Not so 'purr-fect' vet surgeries?
Unite survey of vet members reveals bullying is rife in veterinary surgeries
Employment practices at some of the UK’s vet surgeries are ‘a dog’s dinner’ where bullying and poor morale are widespread, according to a new survey by the British Veterinary Union in Unite (BVU).
The shock results from a pilot survey of 260 vets and nurses comes as pet ownership soars as Brits turned to their furry friends for solace during the months of lockdown and sales at The Pets at Home retailer increased by more than five per cent in the six months to October.
The BVU, a professional section of Unite called on veterinary practice owners and managers to take a hard look at their employment practices and the way that some staff feel they have been treated.
The survey found that 51 per cent had personally experienced bullying by a line manager and 39 per cent by a colleague. What’s more, 42 per cent had knowledge of someone being bullied by a line manager and 41 per cent knew of someone being bullied by a colleague.
As a result of bullying, a shocking one in four of those surveyed had resigned and left their workplaces with or without reporting their concerns to their line managers, while 27 per cent of the affected participants did not report their concerns to the management for fear of reprisal or other reasons.
The vast majority – 68 per cent – rated overall competence by their practice management team when issues were raised as poor to inadequate. Only about a third rated their competence as adequate to good and just four per cent rated their response as excellent.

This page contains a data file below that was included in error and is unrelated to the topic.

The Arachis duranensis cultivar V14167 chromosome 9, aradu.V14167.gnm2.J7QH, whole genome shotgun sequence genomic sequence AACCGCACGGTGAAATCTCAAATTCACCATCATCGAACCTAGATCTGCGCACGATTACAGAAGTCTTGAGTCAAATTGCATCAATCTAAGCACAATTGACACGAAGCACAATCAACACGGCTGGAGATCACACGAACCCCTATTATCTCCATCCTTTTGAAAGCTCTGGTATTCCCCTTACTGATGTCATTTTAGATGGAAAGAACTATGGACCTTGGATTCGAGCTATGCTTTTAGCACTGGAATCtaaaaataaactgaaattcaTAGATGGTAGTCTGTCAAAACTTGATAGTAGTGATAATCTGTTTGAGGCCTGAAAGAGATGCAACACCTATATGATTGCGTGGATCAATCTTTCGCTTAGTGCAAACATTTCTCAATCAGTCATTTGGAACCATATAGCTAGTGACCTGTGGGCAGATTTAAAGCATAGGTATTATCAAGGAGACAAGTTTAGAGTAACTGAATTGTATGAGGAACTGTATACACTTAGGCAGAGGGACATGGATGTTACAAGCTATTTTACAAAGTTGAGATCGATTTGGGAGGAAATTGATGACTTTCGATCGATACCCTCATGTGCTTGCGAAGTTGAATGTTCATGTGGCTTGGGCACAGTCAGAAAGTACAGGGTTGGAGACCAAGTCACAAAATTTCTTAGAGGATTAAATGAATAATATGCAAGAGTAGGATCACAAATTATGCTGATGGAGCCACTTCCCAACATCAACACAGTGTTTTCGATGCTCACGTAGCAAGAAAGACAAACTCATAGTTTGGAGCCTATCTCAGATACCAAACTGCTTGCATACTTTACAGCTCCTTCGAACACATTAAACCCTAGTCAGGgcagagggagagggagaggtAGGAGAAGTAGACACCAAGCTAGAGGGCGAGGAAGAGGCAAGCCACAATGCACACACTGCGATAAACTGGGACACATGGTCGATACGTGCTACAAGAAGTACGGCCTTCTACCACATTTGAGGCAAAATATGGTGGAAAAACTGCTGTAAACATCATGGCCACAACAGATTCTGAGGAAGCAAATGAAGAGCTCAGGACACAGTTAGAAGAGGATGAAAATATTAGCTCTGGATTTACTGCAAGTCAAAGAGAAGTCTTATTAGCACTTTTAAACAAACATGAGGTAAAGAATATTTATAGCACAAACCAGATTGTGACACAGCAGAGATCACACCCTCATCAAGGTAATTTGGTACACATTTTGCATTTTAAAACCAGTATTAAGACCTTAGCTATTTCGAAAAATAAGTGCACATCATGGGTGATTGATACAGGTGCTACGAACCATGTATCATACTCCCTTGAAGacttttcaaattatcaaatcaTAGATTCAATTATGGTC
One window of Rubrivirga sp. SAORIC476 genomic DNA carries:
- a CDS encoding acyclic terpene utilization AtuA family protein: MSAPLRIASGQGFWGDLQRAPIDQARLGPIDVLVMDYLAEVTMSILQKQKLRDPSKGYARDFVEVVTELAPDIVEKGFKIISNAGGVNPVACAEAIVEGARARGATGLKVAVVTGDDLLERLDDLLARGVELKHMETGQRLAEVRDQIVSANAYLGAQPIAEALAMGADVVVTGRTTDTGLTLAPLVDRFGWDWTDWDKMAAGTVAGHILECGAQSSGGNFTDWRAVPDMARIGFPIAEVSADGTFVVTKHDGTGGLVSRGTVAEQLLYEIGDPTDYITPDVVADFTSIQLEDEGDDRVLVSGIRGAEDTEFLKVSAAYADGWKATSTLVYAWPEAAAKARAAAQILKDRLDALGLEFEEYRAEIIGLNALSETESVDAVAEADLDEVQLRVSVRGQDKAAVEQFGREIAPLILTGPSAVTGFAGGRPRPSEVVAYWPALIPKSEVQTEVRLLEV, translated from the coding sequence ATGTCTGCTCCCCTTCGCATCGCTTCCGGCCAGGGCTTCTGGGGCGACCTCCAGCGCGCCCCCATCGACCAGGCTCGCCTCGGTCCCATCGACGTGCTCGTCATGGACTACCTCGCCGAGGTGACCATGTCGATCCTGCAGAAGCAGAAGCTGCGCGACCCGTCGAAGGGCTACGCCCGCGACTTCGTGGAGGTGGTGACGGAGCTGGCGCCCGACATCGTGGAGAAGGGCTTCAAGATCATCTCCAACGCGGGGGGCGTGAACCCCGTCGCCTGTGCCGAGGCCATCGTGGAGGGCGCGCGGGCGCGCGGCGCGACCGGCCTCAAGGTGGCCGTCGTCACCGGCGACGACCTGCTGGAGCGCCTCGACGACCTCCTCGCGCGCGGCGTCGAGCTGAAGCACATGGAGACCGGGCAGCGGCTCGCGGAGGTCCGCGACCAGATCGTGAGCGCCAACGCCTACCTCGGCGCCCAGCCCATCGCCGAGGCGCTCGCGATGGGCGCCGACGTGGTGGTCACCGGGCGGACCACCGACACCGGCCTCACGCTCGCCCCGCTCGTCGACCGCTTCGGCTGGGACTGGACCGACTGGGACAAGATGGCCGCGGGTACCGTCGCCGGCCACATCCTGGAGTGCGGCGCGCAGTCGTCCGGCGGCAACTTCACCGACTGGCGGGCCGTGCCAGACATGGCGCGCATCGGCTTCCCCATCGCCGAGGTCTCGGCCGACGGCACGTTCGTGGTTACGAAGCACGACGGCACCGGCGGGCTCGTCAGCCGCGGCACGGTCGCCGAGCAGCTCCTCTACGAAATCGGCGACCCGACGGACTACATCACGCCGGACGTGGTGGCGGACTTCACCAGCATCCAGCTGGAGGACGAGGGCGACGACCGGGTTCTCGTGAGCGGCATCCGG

The BVU, while recognising that the survey was only a pilot, said the trends, revealed, so far, were disturbing and needed urgent remedial action.
Unite BVU chair Suzanna Hudson-Cooke said, “Unite BVU is seriously concerned about the levels of bullying, unethical conduct and professional mismanagement revealed by this pilot survey.
“Our profession is suffering with issues of stress, anxiety, mental ill health and suicides at disproportionately high levels amongst the veterinary workforce,” she added.
“We should, therefore, do everything possible to reverse this trend by eliminating all types of malpractice, unethical conduct and bullying from our workplaces.
“We urge all veterinary employers to proactively look into all issues affecting the well-being of their staff and take any complaints of bullying and unethical conduct seriously,” Hudson-Cooke went on to say.
“We advise our members to seek Unite’s assistance with any issues of bullying and not to suffer in silence, the BVU will act on your behalf and we will raise these issues as a matter of concern with your employer.”
The BVU intends to conduct a comprehensive survey of bullying, unethical conduct and mismanagement in the veterinary profession and launch a campaign to eliminate these practices from veterinary surgeries.
By Shaun Noble